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Las Vegas, Nevada – The fighters have weighed in for tomorrow’s UFC 150 card at the Pepsi Center in Denver, Colorado, but the x-factor in each of the 10 fights is how will the fighters react to fighting at the Mile High City’s infamous altitude. Denver stands at 5280 feet (or 1609.344 meters) above sea level and the oxygen content is 17% less than UFC lightweight title challenger Frankie Edgar’s hometown of Tom’s River, NJ.
And unbeaten UFC heavyweight Travis Browne – who fought in Denver at last year’s UFC 135 card – believes the UFC 150 athletes who chose not to get into town early could suffer in the Octagon.
Browne said: “The biggest thing that you have to get over when you fight there is that your body doesn’t respond the same at the high altitude. You can’t catch your breath and your body fails a lot quicker. I think Benson and Donald will have advantages in their fights because they’ve been training at high altitudes for their entire camps. It’s not something that you can get used to in a short amount of time. You really have to spend a lot of time adjusting.”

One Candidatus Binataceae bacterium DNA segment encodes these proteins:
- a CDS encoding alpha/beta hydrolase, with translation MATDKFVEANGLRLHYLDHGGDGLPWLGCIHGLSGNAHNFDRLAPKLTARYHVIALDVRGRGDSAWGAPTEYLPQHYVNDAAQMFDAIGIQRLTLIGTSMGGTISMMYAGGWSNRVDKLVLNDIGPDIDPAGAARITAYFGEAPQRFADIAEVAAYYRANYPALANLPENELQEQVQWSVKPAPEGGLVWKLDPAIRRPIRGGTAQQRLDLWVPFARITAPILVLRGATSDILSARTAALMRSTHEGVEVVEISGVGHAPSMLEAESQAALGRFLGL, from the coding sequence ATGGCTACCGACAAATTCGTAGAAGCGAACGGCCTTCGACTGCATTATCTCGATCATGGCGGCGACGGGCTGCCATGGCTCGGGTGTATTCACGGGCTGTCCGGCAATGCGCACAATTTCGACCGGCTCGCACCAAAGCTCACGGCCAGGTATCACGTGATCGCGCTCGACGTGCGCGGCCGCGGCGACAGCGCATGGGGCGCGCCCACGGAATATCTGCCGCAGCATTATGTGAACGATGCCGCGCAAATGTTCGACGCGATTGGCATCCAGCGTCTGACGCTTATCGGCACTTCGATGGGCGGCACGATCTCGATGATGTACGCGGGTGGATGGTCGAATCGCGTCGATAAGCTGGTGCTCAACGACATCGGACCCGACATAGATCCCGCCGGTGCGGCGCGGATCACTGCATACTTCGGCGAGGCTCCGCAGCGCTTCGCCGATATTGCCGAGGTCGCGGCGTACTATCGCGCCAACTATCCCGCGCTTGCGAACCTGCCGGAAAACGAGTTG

In the main event UFC lightweight champion Benson “Smooth” Henderson and former UFC lightweight titleholder Frankie “The Answer” Edgar rematch to decide who is the best lightweight on Earth.
“I know what this air can do to your lungs,” said champion Henderson. “I’m from Colorado Springs, and you have to take this seriously. I’ve been here for three weeks already. You can feel it when you run, or spar. You body gives out earlier, you can’t recover as fast. I grew up here, and you can get used to it, but that doesn’t happen in a week or two weeks. That’s why I’ve been here for a while now.”
Likewise, in the co-main event, local fighter Donald “Cowboy” Cerrone arrived in Colorado as soon as the fight with Melvin “The Young Assassin” Guillard was signed, in order to get his lungs used to the rarified air of the Mile High City.
He explained: “I grew up in Colorado Springs and my family and friends are all from Denver and I got here a month ago. It takes that long to be able to push yourself at this altitude.”